awasu.user wrote: ↑
Sun Jan 12, 2020 9:43 pm
I check out old Awasu API (Python 2) based library and I think about create this async based. Awasu limiting performance when using is API. Pending can block get data from Awasu. It is not desing to use API and update channels simultinously. I have to walk around.
Async IO isn't some magic pixie dust you sprinkle on things and everything suddenly runs faster
You have to understand the nature of the problem, and yes, sometimes async IO will makes things faster, but sometimes it will make things worse, and unfortunately, in this case, I think it will make things worse.
The underlying problem is that your computer is overloaded. If Awasu is running slow when you are issuing one API request at a time, changing your program to issue 100 requests simultaneously is not going to make things better, it's going to make things worse. You're asking an already-overloaded server to do even more work.
Awasu updating channels and handling API requests at the same time is fine, but you have so many channels, so much content coming in, it's a lot of work to handle it all, which means less time to do other stuff, which is why you get slow response times to API requests. If you disconnect from the internet, Awasu will notice that and stop updating channels - how does your webapp perform then (i.e. when it's only processing API requests)? Or set up a clean installation, as I described earlier, and only have 5 or 10 channels? Things are probably OK, right? So, it's only an issue when Awasu is working hard on other stuff. The code is pretty efficient, so it will use all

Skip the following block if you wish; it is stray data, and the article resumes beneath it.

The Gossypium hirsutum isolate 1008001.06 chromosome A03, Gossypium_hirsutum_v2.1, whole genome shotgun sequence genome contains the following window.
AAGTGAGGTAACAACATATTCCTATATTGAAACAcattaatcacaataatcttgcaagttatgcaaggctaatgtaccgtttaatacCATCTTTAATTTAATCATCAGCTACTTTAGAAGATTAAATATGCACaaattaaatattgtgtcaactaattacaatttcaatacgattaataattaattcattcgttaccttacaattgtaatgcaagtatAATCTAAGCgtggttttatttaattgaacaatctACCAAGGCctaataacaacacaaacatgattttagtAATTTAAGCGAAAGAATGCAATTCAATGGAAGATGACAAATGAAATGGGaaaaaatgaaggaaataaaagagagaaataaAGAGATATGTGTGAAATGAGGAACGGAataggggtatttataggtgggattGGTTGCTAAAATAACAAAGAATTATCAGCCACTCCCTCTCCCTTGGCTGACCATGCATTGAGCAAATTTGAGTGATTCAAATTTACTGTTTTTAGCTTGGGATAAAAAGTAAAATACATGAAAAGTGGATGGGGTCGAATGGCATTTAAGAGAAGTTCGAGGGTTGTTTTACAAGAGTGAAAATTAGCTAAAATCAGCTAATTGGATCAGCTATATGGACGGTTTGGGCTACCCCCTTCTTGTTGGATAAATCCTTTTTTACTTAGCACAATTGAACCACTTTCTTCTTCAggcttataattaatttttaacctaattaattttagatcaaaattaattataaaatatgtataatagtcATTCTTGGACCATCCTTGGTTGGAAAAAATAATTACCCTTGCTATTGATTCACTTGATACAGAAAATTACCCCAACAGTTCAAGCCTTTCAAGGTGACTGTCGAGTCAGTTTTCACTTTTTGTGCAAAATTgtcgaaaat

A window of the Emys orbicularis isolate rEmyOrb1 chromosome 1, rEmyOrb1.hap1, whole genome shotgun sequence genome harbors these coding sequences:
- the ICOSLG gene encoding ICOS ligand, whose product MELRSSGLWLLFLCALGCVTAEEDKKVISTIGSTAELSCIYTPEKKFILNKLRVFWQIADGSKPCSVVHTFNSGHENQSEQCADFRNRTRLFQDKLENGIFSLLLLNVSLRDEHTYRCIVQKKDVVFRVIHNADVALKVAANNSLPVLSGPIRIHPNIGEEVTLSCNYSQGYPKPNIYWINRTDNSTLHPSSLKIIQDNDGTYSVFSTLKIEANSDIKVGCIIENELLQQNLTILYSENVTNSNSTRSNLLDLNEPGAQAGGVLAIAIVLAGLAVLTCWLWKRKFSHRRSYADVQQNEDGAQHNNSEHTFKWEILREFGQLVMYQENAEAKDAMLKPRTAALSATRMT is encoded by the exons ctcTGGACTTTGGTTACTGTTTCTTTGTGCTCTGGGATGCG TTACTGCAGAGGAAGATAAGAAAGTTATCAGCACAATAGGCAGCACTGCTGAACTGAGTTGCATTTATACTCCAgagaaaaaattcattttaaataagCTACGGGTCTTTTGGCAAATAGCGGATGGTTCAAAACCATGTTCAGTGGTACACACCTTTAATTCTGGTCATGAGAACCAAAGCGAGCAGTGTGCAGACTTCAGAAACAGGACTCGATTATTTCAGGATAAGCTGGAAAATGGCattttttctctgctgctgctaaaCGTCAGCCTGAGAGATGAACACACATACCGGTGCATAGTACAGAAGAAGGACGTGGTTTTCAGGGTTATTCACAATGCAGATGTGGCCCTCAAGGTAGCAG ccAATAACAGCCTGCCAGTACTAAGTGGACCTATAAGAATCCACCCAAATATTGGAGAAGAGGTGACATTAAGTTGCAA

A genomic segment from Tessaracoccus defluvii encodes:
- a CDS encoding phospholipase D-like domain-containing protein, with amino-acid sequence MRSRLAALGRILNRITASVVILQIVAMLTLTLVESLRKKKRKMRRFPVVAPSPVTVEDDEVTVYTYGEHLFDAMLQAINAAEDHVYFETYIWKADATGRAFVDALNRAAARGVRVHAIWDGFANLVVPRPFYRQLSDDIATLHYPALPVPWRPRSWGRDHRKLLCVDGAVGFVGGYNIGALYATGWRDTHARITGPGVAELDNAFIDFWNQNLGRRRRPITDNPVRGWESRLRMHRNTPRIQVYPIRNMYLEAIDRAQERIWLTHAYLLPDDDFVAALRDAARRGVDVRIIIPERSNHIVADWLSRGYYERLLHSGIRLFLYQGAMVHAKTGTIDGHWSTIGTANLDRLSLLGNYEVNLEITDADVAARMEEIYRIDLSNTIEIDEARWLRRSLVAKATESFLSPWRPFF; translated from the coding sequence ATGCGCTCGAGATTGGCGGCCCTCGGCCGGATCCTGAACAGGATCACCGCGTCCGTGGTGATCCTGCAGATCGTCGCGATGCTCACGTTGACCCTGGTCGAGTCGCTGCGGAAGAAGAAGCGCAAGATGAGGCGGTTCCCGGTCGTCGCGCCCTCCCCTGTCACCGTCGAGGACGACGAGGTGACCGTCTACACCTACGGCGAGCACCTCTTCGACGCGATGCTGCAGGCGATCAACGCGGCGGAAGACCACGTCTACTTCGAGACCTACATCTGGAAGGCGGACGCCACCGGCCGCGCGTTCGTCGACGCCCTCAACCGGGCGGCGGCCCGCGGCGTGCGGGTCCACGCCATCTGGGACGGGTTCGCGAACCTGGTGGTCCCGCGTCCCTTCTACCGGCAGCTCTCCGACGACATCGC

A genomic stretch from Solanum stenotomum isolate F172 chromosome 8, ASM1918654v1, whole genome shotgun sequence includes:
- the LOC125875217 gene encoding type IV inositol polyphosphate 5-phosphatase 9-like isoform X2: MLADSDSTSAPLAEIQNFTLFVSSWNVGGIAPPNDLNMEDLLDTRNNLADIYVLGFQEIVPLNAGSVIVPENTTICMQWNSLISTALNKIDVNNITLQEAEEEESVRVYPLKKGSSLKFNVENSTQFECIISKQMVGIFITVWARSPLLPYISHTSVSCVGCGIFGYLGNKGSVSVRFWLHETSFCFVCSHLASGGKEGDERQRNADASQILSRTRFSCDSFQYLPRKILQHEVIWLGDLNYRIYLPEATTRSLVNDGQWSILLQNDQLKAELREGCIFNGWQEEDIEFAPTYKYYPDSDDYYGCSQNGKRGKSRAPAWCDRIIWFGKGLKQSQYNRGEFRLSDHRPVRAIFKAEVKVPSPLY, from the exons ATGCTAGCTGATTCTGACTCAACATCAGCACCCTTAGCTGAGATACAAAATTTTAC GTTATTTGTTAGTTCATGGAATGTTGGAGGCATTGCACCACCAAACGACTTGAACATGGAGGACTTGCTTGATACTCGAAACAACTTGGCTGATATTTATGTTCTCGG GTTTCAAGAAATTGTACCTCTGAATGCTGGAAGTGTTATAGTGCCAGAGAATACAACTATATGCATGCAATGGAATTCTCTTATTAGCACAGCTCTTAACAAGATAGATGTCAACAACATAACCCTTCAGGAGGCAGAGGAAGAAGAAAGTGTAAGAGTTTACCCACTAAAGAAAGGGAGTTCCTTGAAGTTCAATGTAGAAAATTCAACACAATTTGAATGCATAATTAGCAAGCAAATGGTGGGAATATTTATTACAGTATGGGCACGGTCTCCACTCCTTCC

your CPU, all
your network bandwidth, all
your disk bandwidth during updates, which means that there's not much left for anything else.
When I build large systems around Awasu for clients, I generally have one (or more) machines running Awasu, which saves the incoming data in a database running on another machine, the search engine is on another machine, and then a web server for the front end on another machine again i.e. the load is spread over more hardware. But this kind of architecture is not suitable for you, so we need to find ways to make things run better, even with everything on a single machine.
The first thing to do is make better use of the API. Making a single API call to get the configuration for 500 channels is going to be significantly
faster than making 500 API calls to get each channel, one at a time. Check the documentation, and you'll see that most of the API allows you to do this kind of thing.
Another important technique for speeding programs up is to cache things. For example, if you issue a search request, then 5 minutes later issue the same search request, if Awasu hasn't updated its search index in the meantime, you will get exactly the same results back. IOW, you can just re-use the previous search results, because they're going to be the same. There isn't a way in the API to check if Awasu has updated its search index, but you can look for a "Updating the search index: completed OK"